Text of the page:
Ladies' Home Journal

Ladies' Home Journal
U.S. monthly magazine, one of the oldest in the country and long the trendsetter among women's magazines.

Founded in 1883 as a supplement to the Tribune and Farmer (1879–85), it began an independent publication in 1884. Under the editorship (1889–1919) of Edward Bok, its circulation surpassed that of any other U.S. publication. Bok revolutionized the women's magazine field by offering high-quality fiction and nonfiction, establishing service departments that answered letters from readers, and conveying a sense of intimacy. After the mid-20th century Ladies' Home Journal was overtaken in circulation by its rival, McCall's. It was acquired in 1986 by the Meredith Corporation, which also publishes Better Homes and Gardens.

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▪ American magazine
      American monthly magazine, one of the longest-running in the country and long the trendsetter among women's magazines. It was founded in 1883 as a women's supplement to the Tribune and Farmer (1879–85) of Cyrus H.K. Curtis (Curtis, Cyrus Hermann Kotzschmar) and was edited by his wife, Louisa Knapp. The Journal began independent publication in 1884 with a sentimental literary diet and a circulation of 20,000. Curtis boosted circulation to more than 400,000 with an innovative multiple subscription “club” and a large advertising campaign.

      Edward W. Bok (Bok, Edward) became editor in 1889, and under him the Journal attracted great writers from Europe and the United States, offering quality fiction and nonfiction articles for women. By the turn of the century, its circulation surpassed all other American publications. As editor, Bok gave the magazine a sense of intimacy and established service departments to answer letters from readers. His innovations contributed to the Journal's outstanding success and revolutionized the women's magazine field.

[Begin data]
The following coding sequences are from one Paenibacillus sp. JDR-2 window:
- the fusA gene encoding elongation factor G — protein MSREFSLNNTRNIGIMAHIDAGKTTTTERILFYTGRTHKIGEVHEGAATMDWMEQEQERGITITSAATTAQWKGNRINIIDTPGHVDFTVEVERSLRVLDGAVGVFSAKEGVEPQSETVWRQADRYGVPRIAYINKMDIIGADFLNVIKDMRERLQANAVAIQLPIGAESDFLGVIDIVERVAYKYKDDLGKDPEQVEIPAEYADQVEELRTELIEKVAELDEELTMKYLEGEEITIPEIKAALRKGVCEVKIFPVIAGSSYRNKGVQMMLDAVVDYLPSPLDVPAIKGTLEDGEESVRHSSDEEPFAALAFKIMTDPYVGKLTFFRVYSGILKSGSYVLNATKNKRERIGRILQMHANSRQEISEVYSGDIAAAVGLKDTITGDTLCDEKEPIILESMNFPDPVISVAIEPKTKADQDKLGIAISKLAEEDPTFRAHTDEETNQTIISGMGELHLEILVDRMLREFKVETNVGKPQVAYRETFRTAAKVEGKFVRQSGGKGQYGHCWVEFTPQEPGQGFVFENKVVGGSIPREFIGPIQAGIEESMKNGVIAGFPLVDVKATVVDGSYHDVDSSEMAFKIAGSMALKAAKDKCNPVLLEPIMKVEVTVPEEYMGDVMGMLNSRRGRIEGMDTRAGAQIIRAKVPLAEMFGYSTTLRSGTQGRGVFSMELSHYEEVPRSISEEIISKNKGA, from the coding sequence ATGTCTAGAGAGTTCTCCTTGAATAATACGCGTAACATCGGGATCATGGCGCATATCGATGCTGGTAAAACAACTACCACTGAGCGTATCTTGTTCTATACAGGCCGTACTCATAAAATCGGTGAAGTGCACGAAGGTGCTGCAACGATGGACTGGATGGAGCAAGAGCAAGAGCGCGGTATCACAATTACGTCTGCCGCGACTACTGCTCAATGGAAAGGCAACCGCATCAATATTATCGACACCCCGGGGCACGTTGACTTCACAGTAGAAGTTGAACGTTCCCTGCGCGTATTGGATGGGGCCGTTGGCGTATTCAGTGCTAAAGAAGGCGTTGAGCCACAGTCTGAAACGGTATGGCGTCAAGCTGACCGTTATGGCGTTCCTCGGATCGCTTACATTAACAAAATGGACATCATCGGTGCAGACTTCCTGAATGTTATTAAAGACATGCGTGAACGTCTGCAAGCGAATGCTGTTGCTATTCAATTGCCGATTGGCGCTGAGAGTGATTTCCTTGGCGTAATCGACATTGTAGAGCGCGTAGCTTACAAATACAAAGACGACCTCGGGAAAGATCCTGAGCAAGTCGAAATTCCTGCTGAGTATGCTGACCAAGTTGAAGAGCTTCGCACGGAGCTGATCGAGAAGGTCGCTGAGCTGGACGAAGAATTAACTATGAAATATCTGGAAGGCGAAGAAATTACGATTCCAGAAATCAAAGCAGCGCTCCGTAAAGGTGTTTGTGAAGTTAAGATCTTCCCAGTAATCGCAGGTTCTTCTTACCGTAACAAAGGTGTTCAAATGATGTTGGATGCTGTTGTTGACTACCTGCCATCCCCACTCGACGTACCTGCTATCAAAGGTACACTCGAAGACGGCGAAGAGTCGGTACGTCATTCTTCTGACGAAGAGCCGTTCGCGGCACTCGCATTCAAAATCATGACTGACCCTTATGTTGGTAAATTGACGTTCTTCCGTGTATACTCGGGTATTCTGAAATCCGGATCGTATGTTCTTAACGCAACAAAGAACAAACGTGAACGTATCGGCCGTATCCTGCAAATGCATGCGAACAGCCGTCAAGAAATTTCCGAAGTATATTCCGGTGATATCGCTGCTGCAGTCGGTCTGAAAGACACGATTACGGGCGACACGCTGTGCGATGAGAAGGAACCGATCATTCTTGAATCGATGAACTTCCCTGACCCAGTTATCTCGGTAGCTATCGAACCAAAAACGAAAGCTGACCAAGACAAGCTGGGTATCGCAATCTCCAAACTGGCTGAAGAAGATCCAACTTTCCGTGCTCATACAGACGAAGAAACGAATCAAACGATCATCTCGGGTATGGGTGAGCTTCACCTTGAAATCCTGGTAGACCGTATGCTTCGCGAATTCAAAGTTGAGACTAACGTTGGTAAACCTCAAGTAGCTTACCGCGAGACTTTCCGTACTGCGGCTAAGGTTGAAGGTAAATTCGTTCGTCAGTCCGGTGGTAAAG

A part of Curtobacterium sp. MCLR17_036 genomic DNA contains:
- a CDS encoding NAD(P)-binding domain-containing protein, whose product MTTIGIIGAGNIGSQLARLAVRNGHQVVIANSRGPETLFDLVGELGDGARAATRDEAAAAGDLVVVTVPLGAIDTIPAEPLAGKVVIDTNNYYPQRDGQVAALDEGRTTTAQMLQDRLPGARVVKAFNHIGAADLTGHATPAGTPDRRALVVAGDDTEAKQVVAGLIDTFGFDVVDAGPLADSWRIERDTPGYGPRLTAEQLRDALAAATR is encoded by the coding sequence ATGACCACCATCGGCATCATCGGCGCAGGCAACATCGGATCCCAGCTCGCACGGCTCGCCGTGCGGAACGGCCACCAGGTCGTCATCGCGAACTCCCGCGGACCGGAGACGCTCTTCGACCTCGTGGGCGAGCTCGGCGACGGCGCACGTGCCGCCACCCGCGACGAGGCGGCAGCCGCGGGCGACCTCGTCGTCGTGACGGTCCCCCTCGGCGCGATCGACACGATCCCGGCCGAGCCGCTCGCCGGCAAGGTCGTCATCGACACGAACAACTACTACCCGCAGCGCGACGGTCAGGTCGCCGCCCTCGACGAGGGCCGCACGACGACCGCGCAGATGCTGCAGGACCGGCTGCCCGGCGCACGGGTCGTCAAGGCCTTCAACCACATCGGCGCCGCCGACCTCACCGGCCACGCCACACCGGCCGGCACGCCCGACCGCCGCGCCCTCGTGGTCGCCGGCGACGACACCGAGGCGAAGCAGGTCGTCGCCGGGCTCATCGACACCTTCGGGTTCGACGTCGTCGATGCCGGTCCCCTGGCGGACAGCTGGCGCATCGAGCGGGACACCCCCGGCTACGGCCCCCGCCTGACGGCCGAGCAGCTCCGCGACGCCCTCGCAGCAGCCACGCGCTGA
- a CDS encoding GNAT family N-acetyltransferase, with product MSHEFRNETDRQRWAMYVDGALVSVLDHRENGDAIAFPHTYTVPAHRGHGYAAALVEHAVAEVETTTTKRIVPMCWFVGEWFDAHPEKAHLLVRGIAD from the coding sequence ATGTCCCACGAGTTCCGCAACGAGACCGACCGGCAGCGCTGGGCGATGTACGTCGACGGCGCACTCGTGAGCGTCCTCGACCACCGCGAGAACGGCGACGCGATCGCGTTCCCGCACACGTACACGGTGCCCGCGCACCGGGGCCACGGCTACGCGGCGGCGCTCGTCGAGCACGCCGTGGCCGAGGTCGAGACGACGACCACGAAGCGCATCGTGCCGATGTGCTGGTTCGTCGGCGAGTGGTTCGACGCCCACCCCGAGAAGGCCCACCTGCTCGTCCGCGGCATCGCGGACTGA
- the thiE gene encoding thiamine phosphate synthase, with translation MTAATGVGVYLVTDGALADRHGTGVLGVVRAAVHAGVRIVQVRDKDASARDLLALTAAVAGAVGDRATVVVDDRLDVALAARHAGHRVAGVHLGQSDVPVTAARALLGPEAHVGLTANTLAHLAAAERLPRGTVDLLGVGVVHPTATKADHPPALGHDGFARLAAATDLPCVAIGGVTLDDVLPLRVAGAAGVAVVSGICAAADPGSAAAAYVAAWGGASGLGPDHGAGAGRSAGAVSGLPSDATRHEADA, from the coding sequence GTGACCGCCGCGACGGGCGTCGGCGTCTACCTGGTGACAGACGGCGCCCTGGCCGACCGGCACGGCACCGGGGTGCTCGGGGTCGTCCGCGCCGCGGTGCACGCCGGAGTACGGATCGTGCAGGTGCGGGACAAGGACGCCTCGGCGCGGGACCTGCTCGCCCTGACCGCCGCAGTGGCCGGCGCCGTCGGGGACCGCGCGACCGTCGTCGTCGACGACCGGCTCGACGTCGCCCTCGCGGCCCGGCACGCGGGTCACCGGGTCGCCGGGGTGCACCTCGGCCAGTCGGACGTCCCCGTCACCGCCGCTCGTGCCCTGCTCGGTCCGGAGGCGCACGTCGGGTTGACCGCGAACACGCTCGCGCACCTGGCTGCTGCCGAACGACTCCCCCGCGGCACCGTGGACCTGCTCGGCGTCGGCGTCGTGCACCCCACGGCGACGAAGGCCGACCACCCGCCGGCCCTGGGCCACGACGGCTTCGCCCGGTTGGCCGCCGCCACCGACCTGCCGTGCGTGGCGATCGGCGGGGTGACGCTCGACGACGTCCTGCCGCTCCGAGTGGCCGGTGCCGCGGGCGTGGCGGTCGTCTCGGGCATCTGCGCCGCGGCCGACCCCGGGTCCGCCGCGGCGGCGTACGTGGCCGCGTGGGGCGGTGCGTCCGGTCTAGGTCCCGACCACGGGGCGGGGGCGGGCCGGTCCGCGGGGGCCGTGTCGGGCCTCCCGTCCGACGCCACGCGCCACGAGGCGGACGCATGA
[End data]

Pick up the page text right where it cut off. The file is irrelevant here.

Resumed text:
The Journal instituted an advertising code to eliminate fraud and extravagant claims by advertisers and was noted for its attention to social causes. It refused, for example, to advertise patent medicines, and its subsequent muckraking campaign against those products helped bring about the passage of the U.S. Federal Food and Drugs Act in 1906. Its features on residential architecture, fine arts, and domestic life won renown. The Journal was often imitated, and it was long the leader of all American women's magazines in circulation, but at the mid 20th century it was overtaken by its older rival, McCall's (1873). The magazine was purchased by Meredith Corporation in 1986. With a circulation of more than four million, Ladies' Home Journal ranked among the top 10 paid-circulation magazines in the United States at the beginning of the 21st century.

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Universalium. 2010.

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